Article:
The Many Styles of Beer

Learn about a wide-variety of beer styles, ranging from Ambers to Wheats, using this quick guide on flavor and where you can find each variety.

| July 2019

Gettyimages/Lauri Patterson

Amber: This beer style typically encompasses four popular types of ale and lager: altbier, kolsch, Marzen (Oktoberfest), and Vienna lager. Amber to copper in color, this beer has clean character, bright clarity, and moderate to no head retention. The flavor is crisp and mildly hopped with a nice malt balance. The altbier is an ale that ferments at cooler temperatures, like a lager. The kolsch is a lager that ferments at higher temperatures, like an ale. Marzen, a lager, was historically made to age, with a higher ABV and moderate bitterness from the addition of extra hops, a preservative. Vienna lager is similar in flavor; in Germany, both are traditionally imbibed at the end of harvest season as part of the famous Oktoberfest. Recommended beers in this style: Otter Creek Copper Ale, Long Trail Brewing Co. Ale, Goose Island Summertime, Left Hand Brewing Company Oktoberfest, Blue Point Toasted Lager, Negra Modelo, and Brooklyn Lager.

Blonde Ale: These ales were created as “gateway” craft beers. Similar in style to a German kolsch, blonde ales were the earliest craft beers, and offer up crisp, mild, well-balanced, and malty flavors. Blonde ale is a smooth, “drinkable” beer with clean fermentation free of haze and yeast notes with no overpowering flavors. Recommended beers in this style: Pete’s Wicked Ale and Goose Island Blonde Ale.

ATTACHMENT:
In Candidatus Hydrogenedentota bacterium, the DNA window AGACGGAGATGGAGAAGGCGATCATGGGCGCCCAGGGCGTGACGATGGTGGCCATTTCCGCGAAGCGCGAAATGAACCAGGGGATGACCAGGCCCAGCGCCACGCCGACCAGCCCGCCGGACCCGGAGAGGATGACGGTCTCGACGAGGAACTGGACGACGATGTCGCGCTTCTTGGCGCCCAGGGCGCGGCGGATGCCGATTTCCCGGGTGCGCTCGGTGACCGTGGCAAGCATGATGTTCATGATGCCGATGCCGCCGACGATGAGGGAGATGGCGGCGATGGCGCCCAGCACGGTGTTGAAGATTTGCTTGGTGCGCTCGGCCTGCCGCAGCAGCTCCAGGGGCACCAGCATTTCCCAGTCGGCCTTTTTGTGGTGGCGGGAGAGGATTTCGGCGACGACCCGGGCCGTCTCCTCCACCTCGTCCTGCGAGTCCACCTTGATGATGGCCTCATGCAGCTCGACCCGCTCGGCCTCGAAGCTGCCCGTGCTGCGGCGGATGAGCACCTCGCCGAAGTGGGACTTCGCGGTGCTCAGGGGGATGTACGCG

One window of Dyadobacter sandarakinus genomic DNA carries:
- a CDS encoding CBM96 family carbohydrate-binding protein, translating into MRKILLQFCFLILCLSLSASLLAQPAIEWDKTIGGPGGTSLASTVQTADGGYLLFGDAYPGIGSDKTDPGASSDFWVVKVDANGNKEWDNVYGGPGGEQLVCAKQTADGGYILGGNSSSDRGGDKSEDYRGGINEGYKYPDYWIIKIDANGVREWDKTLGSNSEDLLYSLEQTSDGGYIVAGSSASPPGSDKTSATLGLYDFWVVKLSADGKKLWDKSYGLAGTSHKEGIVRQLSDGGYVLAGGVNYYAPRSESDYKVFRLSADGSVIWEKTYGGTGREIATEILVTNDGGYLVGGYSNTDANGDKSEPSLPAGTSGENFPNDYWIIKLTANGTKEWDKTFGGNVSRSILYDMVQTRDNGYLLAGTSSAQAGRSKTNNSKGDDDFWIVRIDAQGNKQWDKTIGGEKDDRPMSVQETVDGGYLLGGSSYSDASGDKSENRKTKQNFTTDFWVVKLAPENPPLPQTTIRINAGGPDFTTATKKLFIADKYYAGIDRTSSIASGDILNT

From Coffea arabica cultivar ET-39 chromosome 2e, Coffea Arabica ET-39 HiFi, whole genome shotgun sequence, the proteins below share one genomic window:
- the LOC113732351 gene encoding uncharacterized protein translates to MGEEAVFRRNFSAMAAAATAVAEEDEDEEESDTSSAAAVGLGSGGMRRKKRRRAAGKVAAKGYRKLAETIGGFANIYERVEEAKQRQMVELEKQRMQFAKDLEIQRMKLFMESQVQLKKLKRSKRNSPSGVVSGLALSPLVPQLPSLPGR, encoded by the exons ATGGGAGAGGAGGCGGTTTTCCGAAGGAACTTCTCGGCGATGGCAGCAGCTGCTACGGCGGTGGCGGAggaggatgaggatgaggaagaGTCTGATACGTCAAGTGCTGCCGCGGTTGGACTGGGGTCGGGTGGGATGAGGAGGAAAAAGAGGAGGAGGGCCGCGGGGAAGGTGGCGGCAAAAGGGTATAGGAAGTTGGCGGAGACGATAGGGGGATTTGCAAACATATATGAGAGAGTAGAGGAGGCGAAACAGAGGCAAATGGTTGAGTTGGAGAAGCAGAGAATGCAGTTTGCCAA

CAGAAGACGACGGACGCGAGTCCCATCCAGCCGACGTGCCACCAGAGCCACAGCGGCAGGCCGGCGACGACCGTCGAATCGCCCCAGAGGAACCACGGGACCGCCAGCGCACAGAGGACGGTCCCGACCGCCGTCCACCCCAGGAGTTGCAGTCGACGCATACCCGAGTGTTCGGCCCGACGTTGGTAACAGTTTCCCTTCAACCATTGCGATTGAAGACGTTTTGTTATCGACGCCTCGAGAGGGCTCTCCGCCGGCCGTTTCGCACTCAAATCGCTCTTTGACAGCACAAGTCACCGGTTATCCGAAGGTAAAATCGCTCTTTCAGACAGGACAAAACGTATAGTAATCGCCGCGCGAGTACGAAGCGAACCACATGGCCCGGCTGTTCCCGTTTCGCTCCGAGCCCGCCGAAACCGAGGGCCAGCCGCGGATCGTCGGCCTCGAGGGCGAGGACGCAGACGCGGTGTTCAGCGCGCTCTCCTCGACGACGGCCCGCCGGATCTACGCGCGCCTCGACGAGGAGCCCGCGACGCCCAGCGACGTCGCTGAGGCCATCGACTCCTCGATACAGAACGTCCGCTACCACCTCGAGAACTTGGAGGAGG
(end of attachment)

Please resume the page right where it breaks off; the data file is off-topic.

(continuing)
Brown Ale: Both the American and English varieties of brown ale tend to be malty with a toffee or caramel finish and occasional coffee or chocolate notes. The key differences between the American and English varieties are that the American version has a more pronounced hop profile that adds bitterness, and it has more carbonation. A brown ale should have good clarity and average head retention. Recommended beers in this style: Brooklyn Brown Ale, Bell’s Best Brown, Theakston Traditional, and Samuel Smith’s Nut Brown Ale.

Cream Ale: This “American special” ale is fermented at the “wrong” temperature. Cream ale, which came out of Canada following Prohibition, is fermented longer and cooler, like a lager; it has a sweetness reminiscent of the flavor of corn (or corn sugar), low bitterness, and ample carbonation. Cream ales are straw to gold in color with good clarity and a slight white head. Recommended beers in this style: Laughing Dog Cream Ale and Genesee Cream Ale.

Dark Lager: This category includes Munich dunkel and schwarzbier. The Munich malt it’s brewed with offers up a rich flavor with a bready quality, and the beer has a low, but present, hop bitterness. Dark lagers still have excellent clarity and strong head retention. Recommended beers in this style: Penn Dark Lager, Lowenbrau Dunkel, Shiner Bock, Samuel Adams Black Lager, and Ayinger Altbairisch Dunkel.



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